So I did a bit of reading, and it seems to me that while small parties or independents may do relatively well in local elections, when it comes to competing in the big league, they haven’t got a hope on account of the huge sums that the superPACs can spend in order to retain the status quo.
> I think that a third-party will only make it if there’s a really significant change, both in the U.S. and outside of it. Examples would be a huge war, media coverage, arising problems, etc. Either that, or when people grow tired of the donkeys and the elephants.
While not President, VT Sen. Bernie Sanders is a self-proclaimed socialist and has been one of their Senators for quite some time. Jessie Ventura was an independent Governor of MN. The current Governor of RI is an Independent.
Non two party candidates have received either governorships or federal posts before and will continue to do so. I submit that a regional candidate that isn’t a Republican or a Democrat (for instance, a Southern Republican running in 20 years could sweep the South) and at the very least throw the Presidency to the House.
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> So I did a bit of reading, and it seems to me that while small parties or independents may do relatively well in local elections, when it comes to competing in the big league, they haven’t got a hope on account of the huge sums that the superPACs can spend in order to retain the status quo.
The problem has more to do with individual contribution limits than it does superPACs (which aren’t even PACs, nor or they super). Third parties have to spend such large portions of their money just on name recognition alone, let alone trying to explain why their own views are better than what the GOP/Dems are throwing out there. If contribution limits are eliminated (as they should be), a third party can get larger contributions (say, $5m+) and would be able to compete financially with the two major parties.
I see that Karl Rove is known as ’Bush’s brain’, which is a bit of a backhanded compliment to say the least.
But in your example he still scored a million dollars worth of success. To a small party struggling for recognition, that’s a great deal of money, and we’re looking at one of the superpac’S failures here. What about their successes? They are going to steamroller all over the little man, aren’t they?
> If contribution limits are eliminated (as they should be), a third party can get larger contributions (say, $5m+) and would be able to compete financially with the two major parties.
I take the point, but aren’t the big spenders – the corps and the unions – already committed to the big two parties. It would be good for politics if there were rich boys ready to back a long shot and support the greens etc., but do they really exist?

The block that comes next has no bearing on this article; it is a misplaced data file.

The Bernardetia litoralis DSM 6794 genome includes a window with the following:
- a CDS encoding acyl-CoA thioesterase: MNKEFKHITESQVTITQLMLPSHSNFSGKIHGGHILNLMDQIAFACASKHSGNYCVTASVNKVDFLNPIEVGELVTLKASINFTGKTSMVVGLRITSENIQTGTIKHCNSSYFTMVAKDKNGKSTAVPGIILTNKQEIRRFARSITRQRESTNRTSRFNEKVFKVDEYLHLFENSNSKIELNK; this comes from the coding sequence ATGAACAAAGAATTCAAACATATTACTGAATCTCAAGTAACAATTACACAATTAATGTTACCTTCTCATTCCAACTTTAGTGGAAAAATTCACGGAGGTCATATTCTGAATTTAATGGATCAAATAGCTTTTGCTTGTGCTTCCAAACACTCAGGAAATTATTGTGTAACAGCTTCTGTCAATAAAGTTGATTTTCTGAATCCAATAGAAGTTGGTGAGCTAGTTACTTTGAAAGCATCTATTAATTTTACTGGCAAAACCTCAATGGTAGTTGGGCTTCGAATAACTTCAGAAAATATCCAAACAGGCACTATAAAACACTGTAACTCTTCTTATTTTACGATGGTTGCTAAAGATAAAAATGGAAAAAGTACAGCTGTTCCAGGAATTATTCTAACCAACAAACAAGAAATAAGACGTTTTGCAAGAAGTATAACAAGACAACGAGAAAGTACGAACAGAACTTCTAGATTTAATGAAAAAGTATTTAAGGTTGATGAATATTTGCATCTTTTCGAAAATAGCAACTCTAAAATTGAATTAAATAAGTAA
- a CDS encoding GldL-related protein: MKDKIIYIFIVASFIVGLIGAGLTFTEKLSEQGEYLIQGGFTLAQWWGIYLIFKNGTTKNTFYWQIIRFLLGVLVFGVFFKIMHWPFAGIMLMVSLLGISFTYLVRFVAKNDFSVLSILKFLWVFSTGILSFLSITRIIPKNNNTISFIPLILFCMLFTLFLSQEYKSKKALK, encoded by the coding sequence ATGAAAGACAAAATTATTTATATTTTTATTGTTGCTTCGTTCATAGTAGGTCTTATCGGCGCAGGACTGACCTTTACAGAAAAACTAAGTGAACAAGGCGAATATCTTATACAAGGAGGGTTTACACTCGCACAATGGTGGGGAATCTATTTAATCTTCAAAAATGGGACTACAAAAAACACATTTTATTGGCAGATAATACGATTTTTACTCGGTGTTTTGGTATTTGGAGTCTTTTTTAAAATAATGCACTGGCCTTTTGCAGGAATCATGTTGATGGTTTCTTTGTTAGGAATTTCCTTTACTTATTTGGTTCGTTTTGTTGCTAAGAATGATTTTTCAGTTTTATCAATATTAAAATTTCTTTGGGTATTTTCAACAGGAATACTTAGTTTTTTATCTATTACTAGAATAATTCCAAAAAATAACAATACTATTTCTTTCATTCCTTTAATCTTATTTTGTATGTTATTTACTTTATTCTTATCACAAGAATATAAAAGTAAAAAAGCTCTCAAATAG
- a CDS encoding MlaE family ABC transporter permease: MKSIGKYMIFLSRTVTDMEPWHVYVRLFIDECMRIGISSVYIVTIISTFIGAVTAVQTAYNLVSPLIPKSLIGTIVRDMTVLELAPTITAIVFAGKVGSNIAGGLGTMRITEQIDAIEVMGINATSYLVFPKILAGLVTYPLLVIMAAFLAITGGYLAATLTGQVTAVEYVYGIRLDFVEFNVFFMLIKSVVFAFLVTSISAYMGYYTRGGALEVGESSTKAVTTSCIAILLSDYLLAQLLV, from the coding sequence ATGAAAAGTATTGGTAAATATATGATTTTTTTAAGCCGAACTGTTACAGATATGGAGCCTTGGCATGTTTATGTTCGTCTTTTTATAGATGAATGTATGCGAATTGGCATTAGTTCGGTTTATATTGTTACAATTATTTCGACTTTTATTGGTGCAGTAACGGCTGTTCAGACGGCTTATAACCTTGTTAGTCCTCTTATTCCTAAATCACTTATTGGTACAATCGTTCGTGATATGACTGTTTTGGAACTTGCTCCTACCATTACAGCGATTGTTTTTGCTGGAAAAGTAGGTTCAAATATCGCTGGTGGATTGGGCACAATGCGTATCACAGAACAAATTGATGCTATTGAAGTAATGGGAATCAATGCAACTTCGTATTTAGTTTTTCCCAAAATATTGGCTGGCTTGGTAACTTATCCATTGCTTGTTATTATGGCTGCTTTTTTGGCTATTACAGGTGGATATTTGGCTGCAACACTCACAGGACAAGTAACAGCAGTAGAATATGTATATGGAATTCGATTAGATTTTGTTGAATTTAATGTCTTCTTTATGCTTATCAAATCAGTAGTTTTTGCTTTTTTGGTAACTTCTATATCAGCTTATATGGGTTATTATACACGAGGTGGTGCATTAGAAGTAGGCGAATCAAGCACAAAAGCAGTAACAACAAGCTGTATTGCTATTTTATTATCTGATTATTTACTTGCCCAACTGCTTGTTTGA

> I take the point, but aren’t the big spenders – the corps and the unions – already committed to the big two parties. It would be good for politics if there were rich boys ready to back a long shot and support the greens etc., but do they really exist?
True, the corps and the unions are generally committed to the two big parties. I think the big problem is in order for large contributions to be coordinated and contributed via the (super)PAC structure, one has to meander through the labyrinth that is FEC regulation. It’s such an institutional behemoth to tackle and really only the GOP and the Dems have serious experience navigating it.
Would a wealthy person be willing to back a Green or a Constitutionalist if they could just cut the check out directly? I would imagine there probably would be one at some point. As Jaume hinted at earlier, I think it would take a special set of circumstances for it to happen. I think if the economy would continue to remain stagnant, I don’t think it’s that farfetched to see the Tea Party break off from the GOP, under the financial aid of the Koch Brothers, dip their toes into the water by trying to win some House or Senate seats in deeply red districts. Likewise, it is equally plausible to see someone like George Soros fund a Green. I would say the chances of it occurring are slim, but the chances of it happening under the current FEC landscape are nil.
> *Originally posted by **[OmegaDoom](/forums/9/topics/313580?page=1#posts-6619696):***
> oh i hope so. third parties whittling down the dominance of the red-and-blue tyranny will probably save america.
That’s some edgy shit there.
I’d say it’s very likely that the Libertarian Party will start to cause a vote-split among the more fiscally moderate democrats and socially liberal republicans.
right. that will whittle down the power of the red-and-blue tyranny.
i mean…one form of modern dictatorship we see in some countries is a single party dictatorship, where they do have a parliament, but there is only one party in it, which is controlled by either a small group of people or simply one person. in fact that’s what feeds the power of most of the famous dictators you hear of, some of whom have recently be dethroned.
but then i ask you, what makes a one-party system a dictatorship, that would not apply to the American two-party system? how do a one-party system and a two-party system actually distinct themselves enough so that one is a dictatorship, the other is a democracy?
so if i have a country of 300 million (lets say i split off a tiny bit of India and call it a country), and i place two people in control of it and have them make a whole public display of a tug of war, it’s a democracy?
and mind you, diarchies have happened, so it’s quite realistic.
no, some fighting between them is just a display, genuine or not. that doesn’t explain why it should be a democracy. try again.